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Because of the German Japanese alliance, was Germany obligated to declare war on the United States after Pearl Harbor, i. e., after the U S declared war on Japan? —Robert Kapanjie

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Dear Mr. Kapanjie,

Although Adolf Hitler’s speech to the Reichstag was loaded with invective about Franklin Roosevelt’s provocative acts making war unavoidable—under the instigations of the Jewish capitalists who controlled Roosevelt on behalf of a republic gone decadent under Jewish and black influence, Hitler claimed—the fact that he waited until December 11, 1941 to declare war suggests that Hitler gave the matter some serious thought. Although Germany had signed a Tripartite Pact with Italy and Japan on September 27, 1940, Germany was no more obligated to involve itself in a Far Eastern War than the Soviet Union was. Among Hitler’s considerations was that since the war began Roosevelt’s long-standing anti-Nazi policy had taken the form of the export of American weaponry to Allied powers through Lend-Lease, the American occupation of Greenland and Iceland, and the extension of U.S. Navy Neutrality Patrols after March 1941 to the more active role of seizing Axis merchant ships or reporting them and submarine activity to nearby Allied naval forces. There had also been outright clashes between U.S. Navy destroyers and German U-boats, culminating on October 31 with U-552 torpedoing the Reuben James, which went down along with 115 of its 159-man crew.

Hitler apparently weighed his concerns about war with another power—Germany was already engaged with the British Empire and the Soviet Union—against the fact that an undeclared state of war already existed with the United States. He also hoped that Japan would reciprocate by committing its substantial army in Manchuria against the Soviet Union, but there he made his most critical miscalculation. The Japanese army had previously tested Soviet power along the Manchurian-Mongolian border in 1939, and had disengaged with a bloody nose. When they signed a pact of mutual neutrality thereafter, both parties were willing to maintain it, the Soviets in order to focus on the German threat, and the Japanese to devote their energies toward driving the “Western imperialist powers” from Asia and the Pacific, as well as conquering China. For those ulterior motives, rather than through a sincere sense of “obligation,” the neutrality agreement would not be dissolved until August 9, 1945, when the Soviet Union (in accordance with its pledge at the Potsdam Conference) declared war on Japan and its forces plunged into Manchuria. For much more detail on this topic, look for the November/December 2012 issue of World War II magazine, available at major newsstands beginning in October 2012, and the article “Four Days in December,” by Gerhard Weinberg.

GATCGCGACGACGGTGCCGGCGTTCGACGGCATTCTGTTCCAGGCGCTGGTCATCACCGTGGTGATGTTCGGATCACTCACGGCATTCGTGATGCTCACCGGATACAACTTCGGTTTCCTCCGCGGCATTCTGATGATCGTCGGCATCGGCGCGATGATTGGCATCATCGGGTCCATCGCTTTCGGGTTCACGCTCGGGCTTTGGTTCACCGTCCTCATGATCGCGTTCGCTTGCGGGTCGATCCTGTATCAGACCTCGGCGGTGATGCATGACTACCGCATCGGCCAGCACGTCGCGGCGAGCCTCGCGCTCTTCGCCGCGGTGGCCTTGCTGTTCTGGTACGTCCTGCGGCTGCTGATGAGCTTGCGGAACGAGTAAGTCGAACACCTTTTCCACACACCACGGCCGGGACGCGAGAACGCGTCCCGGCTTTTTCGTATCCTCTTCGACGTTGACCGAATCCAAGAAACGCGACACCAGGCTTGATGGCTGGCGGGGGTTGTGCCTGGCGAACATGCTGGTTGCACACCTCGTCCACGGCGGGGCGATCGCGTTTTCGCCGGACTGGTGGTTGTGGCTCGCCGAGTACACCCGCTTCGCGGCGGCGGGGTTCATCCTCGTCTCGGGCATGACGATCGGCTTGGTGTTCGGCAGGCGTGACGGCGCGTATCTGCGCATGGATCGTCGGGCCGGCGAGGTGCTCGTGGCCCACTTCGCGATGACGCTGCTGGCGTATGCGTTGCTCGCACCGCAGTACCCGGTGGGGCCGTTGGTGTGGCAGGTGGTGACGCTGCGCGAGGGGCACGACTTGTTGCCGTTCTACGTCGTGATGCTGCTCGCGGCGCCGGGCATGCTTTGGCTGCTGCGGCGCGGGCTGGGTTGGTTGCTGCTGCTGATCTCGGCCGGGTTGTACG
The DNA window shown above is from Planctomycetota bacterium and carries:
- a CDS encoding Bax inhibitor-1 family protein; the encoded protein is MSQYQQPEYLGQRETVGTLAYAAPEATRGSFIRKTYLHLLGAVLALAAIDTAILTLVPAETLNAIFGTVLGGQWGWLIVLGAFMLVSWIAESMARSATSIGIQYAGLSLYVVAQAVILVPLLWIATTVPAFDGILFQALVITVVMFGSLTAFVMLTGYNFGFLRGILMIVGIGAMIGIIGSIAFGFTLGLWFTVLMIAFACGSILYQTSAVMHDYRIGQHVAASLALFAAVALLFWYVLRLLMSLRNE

Jon Guttman
Research Director
World History Group
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